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MOR. Thou doft then wrong me; as the flaught'rer doth,

Which giveth many wounds, when one will kill.5 Mourn not, except thou forrow for my good; Only, give order for my funeral;


And fo farewell; and fair be all thy hopes! And profperous be thy life, in peace, and war! [Dies. PLAN. And peace, no war, befal thy parting foul!

In prifon haft thou spent a pilgrimage,
And like a hermit overpafs'd thy days.-
Well I will lock his counsel in my breast;
And what I do imagine, let that reft.-
Keepers, convey him hence; and I myself


of Euripides; and fuch offers ridiculed by Juvenal, Sat. XII. Dion Caffius in Vit. Hadrian, fol. edit. Hamburgh, Vol. II. p. 1160, infinuates," That Hadrian facrificed his favourite Antinous with this defign." See Reifmari Annotat. in loc. noftris annis, tibi Jupiter augeat annos," faid the Romans to Auguftus. See Lifter's Journey to Paris, p. 221. VAILLANT. 5 as the faught'rer doth,

Which giveth many wounds, when one will kill.] The fame thought occurs in Hamlet:


"Like to a murdering-piece, in many places

Gives me fuperfluous death." STEEVENS.

and fair be all thy hopes!] Mortimer knew Plantagenet's hopes were fair, but that the establishment of the Lancaftrian line disappointed them: fure, he would with, that his nephew's fair hopes might have a fair iffue. I am perfuaded the poet wrote:

"and fair befal thy hopes! THEOBALD.

This emendation is received by Sir Thomas Hanmer and Dr. Warburton. I do not fee how the readings differ in fense. Fair is lucky, or profperous. So we say, a fair wind, and fair fortune. JOHNSON.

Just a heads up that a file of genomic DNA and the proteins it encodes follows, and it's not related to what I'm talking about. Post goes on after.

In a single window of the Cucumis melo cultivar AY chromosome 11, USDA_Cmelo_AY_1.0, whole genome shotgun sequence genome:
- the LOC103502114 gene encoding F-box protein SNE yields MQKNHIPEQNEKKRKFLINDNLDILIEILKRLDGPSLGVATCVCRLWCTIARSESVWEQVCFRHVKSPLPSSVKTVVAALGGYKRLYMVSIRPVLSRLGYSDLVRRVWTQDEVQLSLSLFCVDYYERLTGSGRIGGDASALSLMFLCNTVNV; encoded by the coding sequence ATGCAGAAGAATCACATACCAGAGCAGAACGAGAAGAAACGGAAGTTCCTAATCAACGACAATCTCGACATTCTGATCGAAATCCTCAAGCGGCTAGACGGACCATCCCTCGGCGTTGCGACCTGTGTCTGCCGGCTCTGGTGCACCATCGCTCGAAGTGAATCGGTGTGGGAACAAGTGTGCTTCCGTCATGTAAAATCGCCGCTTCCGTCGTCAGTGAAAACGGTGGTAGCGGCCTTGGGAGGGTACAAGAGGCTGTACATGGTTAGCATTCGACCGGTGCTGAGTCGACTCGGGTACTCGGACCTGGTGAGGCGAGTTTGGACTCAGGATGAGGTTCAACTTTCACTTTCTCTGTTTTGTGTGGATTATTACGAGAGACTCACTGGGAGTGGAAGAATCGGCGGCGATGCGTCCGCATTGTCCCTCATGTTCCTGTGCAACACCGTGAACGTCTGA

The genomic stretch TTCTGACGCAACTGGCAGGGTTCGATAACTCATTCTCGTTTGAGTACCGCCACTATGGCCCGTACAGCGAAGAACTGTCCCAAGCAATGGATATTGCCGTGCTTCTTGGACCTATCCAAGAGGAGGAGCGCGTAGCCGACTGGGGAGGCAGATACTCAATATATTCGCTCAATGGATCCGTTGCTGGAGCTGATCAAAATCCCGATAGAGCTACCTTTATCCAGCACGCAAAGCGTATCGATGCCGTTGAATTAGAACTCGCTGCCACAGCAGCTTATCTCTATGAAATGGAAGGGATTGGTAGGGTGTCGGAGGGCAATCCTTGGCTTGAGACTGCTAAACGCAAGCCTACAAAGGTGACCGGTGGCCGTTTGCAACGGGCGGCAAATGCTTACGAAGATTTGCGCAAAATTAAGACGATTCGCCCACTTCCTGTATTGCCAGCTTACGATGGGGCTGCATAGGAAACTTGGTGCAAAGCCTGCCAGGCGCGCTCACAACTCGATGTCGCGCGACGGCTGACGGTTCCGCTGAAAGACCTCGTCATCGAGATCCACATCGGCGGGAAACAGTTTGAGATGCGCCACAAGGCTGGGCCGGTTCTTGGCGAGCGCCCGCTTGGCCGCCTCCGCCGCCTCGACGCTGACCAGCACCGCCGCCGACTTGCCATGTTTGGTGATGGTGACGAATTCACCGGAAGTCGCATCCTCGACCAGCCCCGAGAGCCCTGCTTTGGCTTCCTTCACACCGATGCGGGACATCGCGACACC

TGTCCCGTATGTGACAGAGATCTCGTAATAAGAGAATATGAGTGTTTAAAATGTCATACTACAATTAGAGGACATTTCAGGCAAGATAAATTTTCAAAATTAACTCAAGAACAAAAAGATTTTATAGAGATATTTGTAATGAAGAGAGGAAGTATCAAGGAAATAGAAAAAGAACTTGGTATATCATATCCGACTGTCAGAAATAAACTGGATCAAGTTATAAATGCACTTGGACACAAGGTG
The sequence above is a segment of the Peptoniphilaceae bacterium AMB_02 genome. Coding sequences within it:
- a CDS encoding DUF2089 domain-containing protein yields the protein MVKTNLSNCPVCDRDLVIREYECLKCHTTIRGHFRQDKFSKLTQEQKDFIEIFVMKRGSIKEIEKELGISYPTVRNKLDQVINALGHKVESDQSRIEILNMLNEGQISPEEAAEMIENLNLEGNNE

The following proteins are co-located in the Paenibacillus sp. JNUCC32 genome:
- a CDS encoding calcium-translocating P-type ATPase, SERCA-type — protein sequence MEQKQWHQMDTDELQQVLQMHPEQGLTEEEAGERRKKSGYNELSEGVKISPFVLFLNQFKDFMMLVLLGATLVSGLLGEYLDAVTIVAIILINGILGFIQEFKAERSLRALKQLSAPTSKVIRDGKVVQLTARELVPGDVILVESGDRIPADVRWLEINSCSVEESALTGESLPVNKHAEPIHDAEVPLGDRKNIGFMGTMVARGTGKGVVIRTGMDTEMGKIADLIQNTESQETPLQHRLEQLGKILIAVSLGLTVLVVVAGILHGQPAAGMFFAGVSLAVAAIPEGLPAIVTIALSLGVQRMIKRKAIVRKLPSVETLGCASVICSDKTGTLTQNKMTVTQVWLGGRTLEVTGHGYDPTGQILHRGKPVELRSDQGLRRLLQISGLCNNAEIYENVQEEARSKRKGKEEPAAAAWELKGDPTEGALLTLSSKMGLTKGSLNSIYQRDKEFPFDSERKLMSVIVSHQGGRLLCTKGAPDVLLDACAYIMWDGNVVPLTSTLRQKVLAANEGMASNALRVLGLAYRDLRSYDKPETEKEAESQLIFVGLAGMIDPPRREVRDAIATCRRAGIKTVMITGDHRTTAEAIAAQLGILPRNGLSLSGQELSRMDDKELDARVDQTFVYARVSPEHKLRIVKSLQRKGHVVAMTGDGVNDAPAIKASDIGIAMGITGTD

Theobald's amendment is unneceffary, and proceeded from his confounding Plantagenet's hopes with his pretenfious. His pretenfions were well founded, but his hopes were not. M. MASON.

Will fee his burial better than his life.

[Exeunt Keepers, bearing out MORTIMER. Here dies the dusky torch of Mortimer, Chok'd with ambition' of the meaner fort:And for thofe wrongs, thofe bitter injuries, Which Somerfet hath offer'd to my houfe, I doubt not, but with honour to redress: And therefore hafte I to the parliament: Either to be restored to my blood,


Or make my ill the advantage of my good.

[ Exit. 7 Chok'd with ambition of the meaner fort: ] So, in the preceding


"Go forward, and be chok'd with thy ambition."


We are to understand the speaker as reflecting on the ill fortune of Mortimer, in being always made a tool of by the Percies of the North in their rebellious intrigues; rather than in afferting his claim to the crown, in fupport of his own princely ambition. WARBURTON.

* Or make my ill-] In former editions:

Or make my will th'advantage of my good.

So all the printed copies; but with very little regard to the poet's meaning. I read:

Or make my ill th' advantage of my good.

Thus we recover the antithefis of the expreffion. THEOBALD.
My ill, is my ill ufage. MALONE.

This fentiment refembles another of Falftaff, in the Second Part of King Henry IV: "I will turn difeafes to commodity."



The fame. The Parliament-Houfe,

Flourish. Enter King HENRY, EXETER, GLOSTER, WARWICK, SOMERSET, and SUFFOLK; the Bishopof Winchester, RICHARD PLANTAGENET, and Others. GLOSTER offers to put up a bill; Winchefter fnatches it, and tears it.


WIN. Com'ft thou with deep premeditated lines,
With written pamphlets ftudiously devis'd,
Humphrey of Glofter? if thou canst accuse,
Or aught intend't to lay unto my charge,
Do it without invention fuddenly;

As I with fudden and extemporal speech
Purpose to answer what thou canst object.

GLO. Prefumptuous prieft! this place commands my patience,

Or thou fhould't find thou haft difhonour'd me.
Think not, although in writing I preferr'd
The manner of thy vile outrageous crimes,
That therefore I have forg'd, or am not able